5. On June 25th, 2010 at 5:21 pm Nicolas said:

    Grace – this is a very important question you ask. I’m not certain that a normative approach (i.e. only buy fair trade or organic) is always best (see my post on normative v.s. positive thinking). Yes, I personally tend to prefer both fair trade and organic to conventional products, same with local products. Sadly, supermarkets and other chains have understood that people’s willingness to pay for such product is much higher than for conventional ones (i.e. they are more demand inelastic), and the result is that supermarkets have higher margins on them (and effectively cross-subsidisenon-fair trade and non-organic products, which in turn increases demand and thus supply of non-ethically produced goods).

    For many people, keeping a tight and balance budget should be central – this is the primordial thing in my view. Even though I’m earning enough money myself, I would not be able to have end meets if everything I bought was fair-trade/organic. Frankly, I prefer to give the money to people who need it that have supermarkets make profits. So let’s not set a normative standard here.

    That raises another point on which you touch upon: I see economic relationships as not purely transactional. They should be relational also. This sounds odd perhaps (since our culture separates the two… why?), but I believe that one of the root causes of crises such as this one is that there is a decoupling of the financial and the relational. At the end of the day, you do not know how your money is used when you put it in a bank or invest it in a fund. It would be preferable for you to know how it is used from a risk management perpsective, but also from a relational point of view.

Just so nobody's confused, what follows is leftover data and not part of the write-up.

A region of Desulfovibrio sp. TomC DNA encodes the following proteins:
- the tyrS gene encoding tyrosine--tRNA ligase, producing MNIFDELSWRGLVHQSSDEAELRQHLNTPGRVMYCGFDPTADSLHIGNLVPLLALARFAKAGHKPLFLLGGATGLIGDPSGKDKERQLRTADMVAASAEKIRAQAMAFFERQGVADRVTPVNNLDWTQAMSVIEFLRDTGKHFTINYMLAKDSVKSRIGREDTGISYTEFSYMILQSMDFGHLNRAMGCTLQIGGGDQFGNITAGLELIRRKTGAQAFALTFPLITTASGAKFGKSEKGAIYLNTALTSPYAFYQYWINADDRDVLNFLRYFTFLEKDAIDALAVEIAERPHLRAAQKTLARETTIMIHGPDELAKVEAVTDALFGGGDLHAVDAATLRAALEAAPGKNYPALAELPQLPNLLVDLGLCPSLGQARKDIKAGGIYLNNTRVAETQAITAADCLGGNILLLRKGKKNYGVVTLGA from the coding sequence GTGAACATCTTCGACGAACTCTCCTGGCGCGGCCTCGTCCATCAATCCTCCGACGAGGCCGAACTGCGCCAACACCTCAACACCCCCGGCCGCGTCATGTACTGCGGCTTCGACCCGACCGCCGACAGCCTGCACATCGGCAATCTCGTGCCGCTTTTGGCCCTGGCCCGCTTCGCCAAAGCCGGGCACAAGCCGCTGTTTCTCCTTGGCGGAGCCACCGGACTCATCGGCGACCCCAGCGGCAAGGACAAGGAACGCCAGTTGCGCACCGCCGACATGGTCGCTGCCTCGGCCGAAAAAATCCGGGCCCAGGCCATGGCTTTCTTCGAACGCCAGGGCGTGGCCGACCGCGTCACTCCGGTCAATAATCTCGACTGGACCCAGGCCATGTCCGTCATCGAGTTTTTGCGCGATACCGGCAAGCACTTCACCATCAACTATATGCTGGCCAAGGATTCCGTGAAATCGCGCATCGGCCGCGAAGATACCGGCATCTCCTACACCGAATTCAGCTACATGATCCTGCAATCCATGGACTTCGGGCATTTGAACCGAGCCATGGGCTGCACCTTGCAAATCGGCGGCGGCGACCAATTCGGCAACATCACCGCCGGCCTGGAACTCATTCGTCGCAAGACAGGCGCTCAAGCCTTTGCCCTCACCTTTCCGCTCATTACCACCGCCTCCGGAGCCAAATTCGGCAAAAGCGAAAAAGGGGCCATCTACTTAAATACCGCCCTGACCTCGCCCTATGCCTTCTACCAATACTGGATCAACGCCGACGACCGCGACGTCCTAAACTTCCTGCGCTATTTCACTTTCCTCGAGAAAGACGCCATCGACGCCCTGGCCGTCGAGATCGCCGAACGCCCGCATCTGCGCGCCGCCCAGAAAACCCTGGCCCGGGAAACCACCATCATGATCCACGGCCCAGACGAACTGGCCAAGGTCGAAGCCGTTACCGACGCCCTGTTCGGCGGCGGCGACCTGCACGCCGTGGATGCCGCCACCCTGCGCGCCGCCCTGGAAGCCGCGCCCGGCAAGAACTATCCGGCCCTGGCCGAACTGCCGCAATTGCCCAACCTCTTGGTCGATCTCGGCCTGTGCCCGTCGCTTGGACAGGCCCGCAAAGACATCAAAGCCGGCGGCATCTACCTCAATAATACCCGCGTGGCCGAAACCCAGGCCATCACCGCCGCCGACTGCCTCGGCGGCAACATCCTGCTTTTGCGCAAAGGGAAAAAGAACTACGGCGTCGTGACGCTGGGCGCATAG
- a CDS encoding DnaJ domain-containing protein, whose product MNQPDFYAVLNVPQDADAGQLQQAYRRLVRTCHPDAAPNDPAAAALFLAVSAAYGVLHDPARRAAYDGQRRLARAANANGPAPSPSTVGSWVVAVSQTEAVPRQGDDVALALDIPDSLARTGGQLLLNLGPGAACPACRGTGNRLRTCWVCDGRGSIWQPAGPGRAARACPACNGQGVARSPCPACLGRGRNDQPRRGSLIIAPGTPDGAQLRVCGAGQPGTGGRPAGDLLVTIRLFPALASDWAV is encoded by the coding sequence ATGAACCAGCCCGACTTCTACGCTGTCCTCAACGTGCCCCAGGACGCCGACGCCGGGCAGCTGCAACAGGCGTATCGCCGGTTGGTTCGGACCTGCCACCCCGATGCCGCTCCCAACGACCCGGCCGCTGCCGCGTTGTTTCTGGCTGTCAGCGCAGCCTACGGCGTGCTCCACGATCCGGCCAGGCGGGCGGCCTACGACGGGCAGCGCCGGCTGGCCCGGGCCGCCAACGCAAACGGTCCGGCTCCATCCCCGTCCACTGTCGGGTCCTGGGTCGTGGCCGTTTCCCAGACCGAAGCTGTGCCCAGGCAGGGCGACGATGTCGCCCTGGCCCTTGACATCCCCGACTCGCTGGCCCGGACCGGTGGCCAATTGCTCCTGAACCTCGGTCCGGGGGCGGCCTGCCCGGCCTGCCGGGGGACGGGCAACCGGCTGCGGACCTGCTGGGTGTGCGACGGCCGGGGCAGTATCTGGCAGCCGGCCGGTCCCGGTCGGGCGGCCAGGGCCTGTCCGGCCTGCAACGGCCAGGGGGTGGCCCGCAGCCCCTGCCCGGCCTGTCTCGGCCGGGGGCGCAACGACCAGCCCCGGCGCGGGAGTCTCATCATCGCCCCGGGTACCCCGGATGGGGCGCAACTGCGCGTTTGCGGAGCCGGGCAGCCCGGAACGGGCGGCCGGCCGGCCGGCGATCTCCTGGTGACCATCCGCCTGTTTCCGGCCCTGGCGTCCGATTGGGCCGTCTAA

I had once a good conversation with a mooter who felt that (s)he had to help people dying of hunger in Africa first, rather than support more local initatives (such as moot) for instance. While a very honourable thought, having worked and still working in development, I am skeptical of this approach. I do not believe in aid. Or more specifically, sending money to some country and leave with a good conscience (I’m oversimplifying here…). I think it’s better to help someone you know and also give that person as much advice as you can. Again, this is better not only from a risk perspective (you keep an eye on how the money is spent and can make a judgement whether it is well used – as much as the person being helped feels a responsibility to use that money well), but also from a relational point of view.

    This is obviously an ideal that cannot be fulfilled in many cases. The world is too globalised for that (though not necessarily a bad thing).

    My “advice” on wine is buy French / Spanish / Italian. It tastes better anyway 🙂 Fair trade is a good thing, but what those countries need, more than demand for such products, are social and environmental standards at the national level and passed into law, together with the necessary state institutions to make sure these are enforced.

  6. On June 25th, 2010 at 5:40 pm artbizness said:

    This is an interesting discussion. I know that its not possible to be completely in control of how your money invested, but let me tell you a story.